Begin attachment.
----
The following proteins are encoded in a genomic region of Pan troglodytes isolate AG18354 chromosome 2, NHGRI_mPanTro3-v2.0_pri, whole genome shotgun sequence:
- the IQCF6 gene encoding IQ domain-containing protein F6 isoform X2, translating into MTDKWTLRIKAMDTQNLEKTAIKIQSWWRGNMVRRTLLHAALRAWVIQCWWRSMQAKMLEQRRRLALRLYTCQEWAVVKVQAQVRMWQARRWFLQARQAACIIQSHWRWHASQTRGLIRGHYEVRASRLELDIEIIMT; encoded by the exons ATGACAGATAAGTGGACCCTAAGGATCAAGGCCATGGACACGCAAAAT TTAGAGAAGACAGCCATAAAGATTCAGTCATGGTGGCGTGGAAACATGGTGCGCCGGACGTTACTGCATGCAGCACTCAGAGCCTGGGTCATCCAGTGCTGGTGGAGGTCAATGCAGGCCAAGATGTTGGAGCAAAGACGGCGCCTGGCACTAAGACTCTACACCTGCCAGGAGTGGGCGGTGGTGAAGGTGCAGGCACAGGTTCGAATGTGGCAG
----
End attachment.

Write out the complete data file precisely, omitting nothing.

The following proteins are encoded in a genomic region of Pan troglodytes isolate AG18354 chromosome 2, NHGRI_mPanTro3-v2.0_pri, whole genome shotgun sequence:
- the IQCF6 gene encoding IQ domain-containing protein F6 isoform X2, translating into MTDKWTLRIKAMDTQNLEKTAIKIQSWWRGNMVRRTLLHAALRAWVIQCWWRSMQAKMLEQRRRLALRLYTCQEWAVVKVQAQVRMWQARRWFLQARQAACIIQSHWRWHASQTRGLIRGHYEVRASRLELDIEIIMT; encoded by the exons ATGACAGATAAGTGGACCCTAAGGATCAAGGCCATGGACACGCAAAAT TTAGAGAAGACAGCCATAAAGATTCAGTCATGGTGGCGTGGAAACATGGTGCGCCGGACGTTACTGCATGCAGCACTCAGAGCCTGGGTCATCCAGTGCTGGTGGAGGTCAATGCAGGCCAAGATGTTGGAGCAAAGACGGCGCCTGGCACTAAGACTCTACACCTGCCAGGAGTGGGCGGTGGTGAAGGTGCAGGCACAGGTTCGAATGTGGCAG